I definitely do not deny the value of reading from paper, which is extremely important for the development of a child's brain. However, we should try to learn how to properly read text on screens as well. In the future, kids will read digitally for learning and recreational purposes; we simply cannot avoid that. So let's help them prepare for life in the 21st century by encouraging them to be critical readers!
Interactive books often feature options for customisation. For example, you can choose whether the text should be narrated by a voiceover, or if you wish to read to your child yourself. Additionally, interactive books have many distinctive features. They can have animated characters or objects in the pictures that move and make sounds. Although these features are very popular among children, some studies claim that they may confuse, distract, and pull kids away from the text. However, well-made, high-quality interactive books use these features in a clever way – they don't serve as a distraction, but rather as a supportive tool that helps kids understand and learn.
For example, if a child taps on a flower, it opens and blooms as it does in nature. Or if they tap on an animal, it makes the sound the animal makes in real life. Therefore it is important to be critical when choosing interactive books in order to solely give our kids the exceptional ones! Thanks to interactive books, children can learn how to use a screen in a playful but educational way. By experimenting, they learn what to tap on the screen through the story’s content, and how to continue onto the next page. Reading interactive books also develops children’s digital literacy which they will need in their adult lives!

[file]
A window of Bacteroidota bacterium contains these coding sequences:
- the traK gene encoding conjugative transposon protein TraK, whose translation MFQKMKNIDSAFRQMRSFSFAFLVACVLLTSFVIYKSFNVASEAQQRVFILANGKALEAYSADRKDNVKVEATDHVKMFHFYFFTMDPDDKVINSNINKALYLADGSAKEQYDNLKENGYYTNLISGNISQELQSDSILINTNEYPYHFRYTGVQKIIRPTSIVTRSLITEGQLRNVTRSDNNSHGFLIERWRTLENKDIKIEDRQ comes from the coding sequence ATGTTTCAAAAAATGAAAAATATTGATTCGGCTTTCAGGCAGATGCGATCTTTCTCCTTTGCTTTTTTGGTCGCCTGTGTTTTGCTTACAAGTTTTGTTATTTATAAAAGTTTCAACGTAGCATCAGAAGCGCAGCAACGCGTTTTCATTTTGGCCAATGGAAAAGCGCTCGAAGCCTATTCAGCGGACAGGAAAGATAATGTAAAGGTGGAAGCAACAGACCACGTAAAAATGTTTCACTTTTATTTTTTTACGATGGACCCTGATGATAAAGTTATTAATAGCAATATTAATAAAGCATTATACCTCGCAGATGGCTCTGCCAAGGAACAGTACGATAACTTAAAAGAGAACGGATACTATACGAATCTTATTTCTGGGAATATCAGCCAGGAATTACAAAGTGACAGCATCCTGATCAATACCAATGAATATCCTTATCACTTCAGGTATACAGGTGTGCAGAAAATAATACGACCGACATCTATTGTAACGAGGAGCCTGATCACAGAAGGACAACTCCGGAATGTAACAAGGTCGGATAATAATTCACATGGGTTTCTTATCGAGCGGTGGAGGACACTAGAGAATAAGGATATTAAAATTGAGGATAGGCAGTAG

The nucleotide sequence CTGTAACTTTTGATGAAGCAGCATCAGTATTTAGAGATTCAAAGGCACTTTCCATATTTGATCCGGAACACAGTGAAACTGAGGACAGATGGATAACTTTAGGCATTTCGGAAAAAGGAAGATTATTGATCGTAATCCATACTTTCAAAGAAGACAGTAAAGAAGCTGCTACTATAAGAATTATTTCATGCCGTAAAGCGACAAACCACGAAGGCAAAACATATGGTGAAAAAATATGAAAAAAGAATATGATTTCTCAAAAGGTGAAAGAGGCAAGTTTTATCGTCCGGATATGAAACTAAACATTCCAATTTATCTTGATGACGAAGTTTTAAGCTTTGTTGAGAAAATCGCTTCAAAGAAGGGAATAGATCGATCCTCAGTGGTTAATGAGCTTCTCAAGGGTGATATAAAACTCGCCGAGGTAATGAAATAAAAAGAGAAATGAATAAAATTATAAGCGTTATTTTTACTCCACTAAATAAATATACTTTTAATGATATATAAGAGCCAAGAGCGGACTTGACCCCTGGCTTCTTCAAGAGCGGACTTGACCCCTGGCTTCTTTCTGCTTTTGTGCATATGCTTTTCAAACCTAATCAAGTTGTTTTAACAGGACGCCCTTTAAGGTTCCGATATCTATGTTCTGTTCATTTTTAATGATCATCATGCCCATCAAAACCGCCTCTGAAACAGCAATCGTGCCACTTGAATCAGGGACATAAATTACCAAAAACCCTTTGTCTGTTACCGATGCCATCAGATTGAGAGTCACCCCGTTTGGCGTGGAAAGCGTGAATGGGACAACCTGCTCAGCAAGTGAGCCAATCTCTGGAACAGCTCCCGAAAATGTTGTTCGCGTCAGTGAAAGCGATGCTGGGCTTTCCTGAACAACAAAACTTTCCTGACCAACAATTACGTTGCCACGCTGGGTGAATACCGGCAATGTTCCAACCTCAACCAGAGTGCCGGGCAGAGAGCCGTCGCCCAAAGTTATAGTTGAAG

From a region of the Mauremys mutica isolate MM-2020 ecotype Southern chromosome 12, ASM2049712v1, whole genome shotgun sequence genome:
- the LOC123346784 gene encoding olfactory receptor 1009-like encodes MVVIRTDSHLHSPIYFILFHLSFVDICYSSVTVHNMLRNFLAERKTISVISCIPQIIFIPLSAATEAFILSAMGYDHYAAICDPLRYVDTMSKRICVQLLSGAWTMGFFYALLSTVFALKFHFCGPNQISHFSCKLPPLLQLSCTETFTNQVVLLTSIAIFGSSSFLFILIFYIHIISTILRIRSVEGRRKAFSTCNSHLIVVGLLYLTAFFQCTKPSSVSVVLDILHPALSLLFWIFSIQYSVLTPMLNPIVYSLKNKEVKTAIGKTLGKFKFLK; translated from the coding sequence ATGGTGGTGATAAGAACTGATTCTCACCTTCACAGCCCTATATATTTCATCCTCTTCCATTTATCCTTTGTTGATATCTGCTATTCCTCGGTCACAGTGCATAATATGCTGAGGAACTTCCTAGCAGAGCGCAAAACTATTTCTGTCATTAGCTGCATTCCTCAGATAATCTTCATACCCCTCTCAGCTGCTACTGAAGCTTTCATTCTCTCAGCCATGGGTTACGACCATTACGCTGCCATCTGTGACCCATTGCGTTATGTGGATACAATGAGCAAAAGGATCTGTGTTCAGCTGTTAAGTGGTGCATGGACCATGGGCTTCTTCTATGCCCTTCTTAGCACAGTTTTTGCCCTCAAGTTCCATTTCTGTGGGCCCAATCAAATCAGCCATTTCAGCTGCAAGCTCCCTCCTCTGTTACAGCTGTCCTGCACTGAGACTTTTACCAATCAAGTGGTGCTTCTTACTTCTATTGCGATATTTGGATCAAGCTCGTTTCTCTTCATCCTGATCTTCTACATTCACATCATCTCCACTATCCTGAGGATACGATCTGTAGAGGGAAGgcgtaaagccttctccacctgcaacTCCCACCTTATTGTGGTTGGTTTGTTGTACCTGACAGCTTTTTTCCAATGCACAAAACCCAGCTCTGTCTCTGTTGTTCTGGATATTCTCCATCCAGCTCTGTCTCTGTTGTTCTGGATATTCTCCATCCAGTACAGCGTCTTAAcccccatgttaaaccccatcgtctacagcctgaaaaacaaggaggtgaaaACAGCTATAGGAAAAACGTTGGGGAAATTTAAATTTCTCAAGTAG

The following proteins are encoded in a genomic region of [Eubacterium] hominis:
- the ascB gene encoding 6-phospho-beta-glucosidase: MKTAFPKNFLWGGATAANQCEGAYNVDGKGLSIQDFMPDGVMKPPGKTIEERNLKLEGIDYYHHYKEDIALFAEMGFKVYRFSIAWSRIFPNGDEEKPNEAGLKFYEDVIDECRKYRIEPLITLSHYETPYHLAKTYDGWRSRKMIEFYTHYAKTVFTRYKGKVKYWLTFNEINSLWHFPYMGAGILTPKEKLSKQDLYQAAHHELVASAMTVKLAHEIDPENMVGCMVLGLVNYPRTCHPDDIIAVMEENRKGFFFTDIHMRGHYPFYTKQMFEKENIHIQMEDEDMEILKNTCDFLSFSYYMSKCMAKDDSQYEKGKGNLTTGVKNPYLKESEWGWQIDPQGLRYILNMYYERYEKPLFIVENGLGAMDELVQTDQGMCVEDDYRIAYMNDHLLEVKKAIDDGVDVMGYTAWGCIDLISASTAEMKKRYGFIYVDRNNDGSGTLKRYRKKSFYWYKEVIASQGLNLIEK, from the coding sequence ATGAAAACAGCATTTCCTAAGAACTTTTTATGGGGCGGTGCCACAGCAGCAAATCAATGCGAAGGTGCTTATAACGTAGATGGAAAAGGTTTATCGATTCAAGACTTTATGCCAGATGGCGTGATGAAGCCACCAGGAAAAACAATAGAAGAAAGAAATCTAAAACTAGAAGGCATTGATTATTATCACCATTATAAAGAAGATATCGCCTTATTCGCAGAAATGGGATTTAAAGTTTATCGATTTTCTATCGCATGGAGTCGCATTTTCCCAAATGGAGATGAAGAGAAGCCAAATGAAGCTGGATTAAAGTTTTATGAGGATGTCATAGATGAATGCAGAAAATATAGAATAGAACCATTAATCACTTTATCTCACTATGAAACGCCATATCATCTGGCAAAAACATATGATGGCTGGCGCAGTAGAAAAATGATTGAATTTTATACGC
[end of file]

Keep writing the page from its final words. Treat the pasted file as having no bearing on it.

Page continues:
We have to use common sense and only offer our kids e-books when we find meaningful moments. For example, you can read paper books at home, but bring tablets full of e-books on trips. You can also listen to audiobooks only before bedtime. But I don't think we should forbid kids from reading on screens entirely! The forbidden fruit tastes the best after all. Besides, children will encounter reading on a screen sooner or later; it’s better if the encounter happens in the company of parents or other close adults. They’re the ones who can teach children how to use technology in a healthy way! Be a good role model and show them that it’s beneficial to regulate time looking at a screen, and alternate it with other tech-free activities.
Author: Ladislava Whitcroft, Educational Specialist at Lipa Learning
Frontiers. (2017, June 21). Screen time or story time? E-books better for toddler learning: Electronic books captured the attention of toddlers and led to greater learning. ScienceDaily.
Picton, I. and Clark, C. (2015). The Impact of Ebooks on the Reading Motivation and Reading Skills of Children and Young People: A study of schools using RM Books, London: National Literacy Trust.
Schugar, H.R., Smith, C.A. & Schugar, J.T. (2013). Teaching With Interactive Picture E-Books in Grades K–6. The Reading Teacher, 66(8), 615–62.
Reading is a gift. Passing on the value of reading to our kids is a tribute to their life and to world culture. Books educate, teach, and help children enter new worlds, discover the unknown, and come closer to the truth or falsehood of what is known. Books arouse feelings, senses, and reactions.